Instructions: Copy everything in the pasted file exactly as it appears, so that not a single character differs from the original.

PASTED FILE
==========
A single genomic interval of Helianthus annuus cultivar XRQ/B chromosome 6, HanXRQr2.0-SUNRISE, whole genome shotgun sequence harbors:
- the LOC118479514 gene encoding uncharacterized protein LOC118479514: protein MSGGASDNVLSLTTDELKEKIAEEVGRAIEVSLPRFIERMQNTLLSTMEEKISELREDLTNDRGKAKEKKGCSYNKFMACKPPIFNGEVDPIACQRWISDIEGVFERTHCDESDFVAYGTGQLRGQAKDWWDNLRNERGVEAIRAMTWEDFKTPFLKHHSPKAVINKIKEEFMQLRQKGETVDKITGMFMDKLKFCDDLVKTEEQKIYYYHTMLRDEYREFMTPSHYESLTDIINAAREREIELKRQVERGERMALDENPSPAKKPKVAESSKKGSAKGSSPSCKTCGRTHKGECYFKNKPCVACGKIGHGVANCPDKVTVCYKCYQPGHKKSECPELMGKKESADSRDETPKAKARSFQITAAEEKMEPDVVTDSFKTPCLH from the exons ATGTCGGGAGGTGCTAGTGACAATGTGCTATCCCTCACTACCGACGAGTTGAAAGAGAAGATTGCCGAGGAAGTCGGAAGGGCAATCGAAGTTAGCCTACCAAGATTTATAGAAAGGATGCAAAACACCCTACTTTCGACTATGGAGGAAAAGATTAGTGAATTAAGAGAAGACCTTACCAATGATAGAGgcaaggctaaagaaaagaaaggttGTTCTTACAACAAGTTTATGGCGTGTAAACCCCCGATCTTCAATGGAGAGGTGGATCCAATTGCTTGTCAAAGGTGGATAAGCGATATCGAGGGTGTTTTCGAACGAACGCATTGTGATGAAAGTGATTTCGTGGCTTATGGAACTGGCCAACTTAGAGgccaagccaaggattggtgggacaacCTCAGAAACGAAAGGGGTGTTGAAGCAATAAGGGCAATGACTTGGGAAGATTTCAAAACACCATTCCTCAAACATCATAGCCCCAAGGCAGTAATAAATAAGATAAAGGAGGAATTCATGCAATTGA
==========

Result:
A single genomic interval of Helianthus annuus cultivar XRQ/B chromosome 6, HanXRQr2.0-SUNRISE, whole genome shotgun sequence harbors:
- the LOC118479514 gene encoding uncharacterized protein LOC118479514: protein MSGGASDNVLSLTTDELKEKIAEEVGRAIEVSLPRFIERMQNTLLSTMEEKISELREDLTNDRGKAKEKKGCSYNKFMACKPPIFNGEVDPIACQRWISDIEGVFERTHCDESDFVAYGTGQLRGQAKDWWDNLRNERGVEAIRAMTWEDFKTPFLKHHSPKAVINKIKEEFMQLRQKGETVDKITGMFMDKLKFCDDLVKTEEQKIYYYHTMLRDEYREFMTPSHYESLTDIINAAREREIELKRQVERGERMALDENPSPAKKPKVAESSKKGSAKGSSPSCKTCGRTHKGECYFKNKPCVACGKIGHGVANCPDKVTVCYKCYQPGHKKSECPELMGKKESADSRDETPKAKARSFQITAAEEKMEPDVVTDSFKTPCLH from the exons ATGTCGGGAGGTGCTAGTGACAATGTGCTATCCCTCACTACCGACGAGTTGAAAGAGAAGATTGCCGAGGAAGTCGGAAGGGCAATCGAAGTTAGCCTACCAAGATTTATAGAAAGGATGCAAAACACCCTACTTTCGACTATGGAGGAAAAGATTAGTGAATTAAGAGAAGACCTTACCAATGATAGAGgcaaggctaaagaaaagaaaggttGTTCTTACAACAAGTTTATGGCGTGTAAACCCCCGATCTTCAATGGAGAGGTGGATCCAATTGCTTGTCAAAGGTGGATAAGCGATATCGAGGGTGTTTTCGAACGAACGCATTGTGATGAAAGTGATTTCGTGGCTTATGGAACTGGCCAACTTAGAGgccaagccaaggattggtgggacaacCTCAGAAACGAAAGGGGTGTTGAAGCAATAAGGGCAATGACTTGGGAAGATTTCAAAACACCATTCCTCAAACATCATAGCCCCAAGGCAGTAATAAATAAGATAAAGGAGGAATTCATGCAATTGA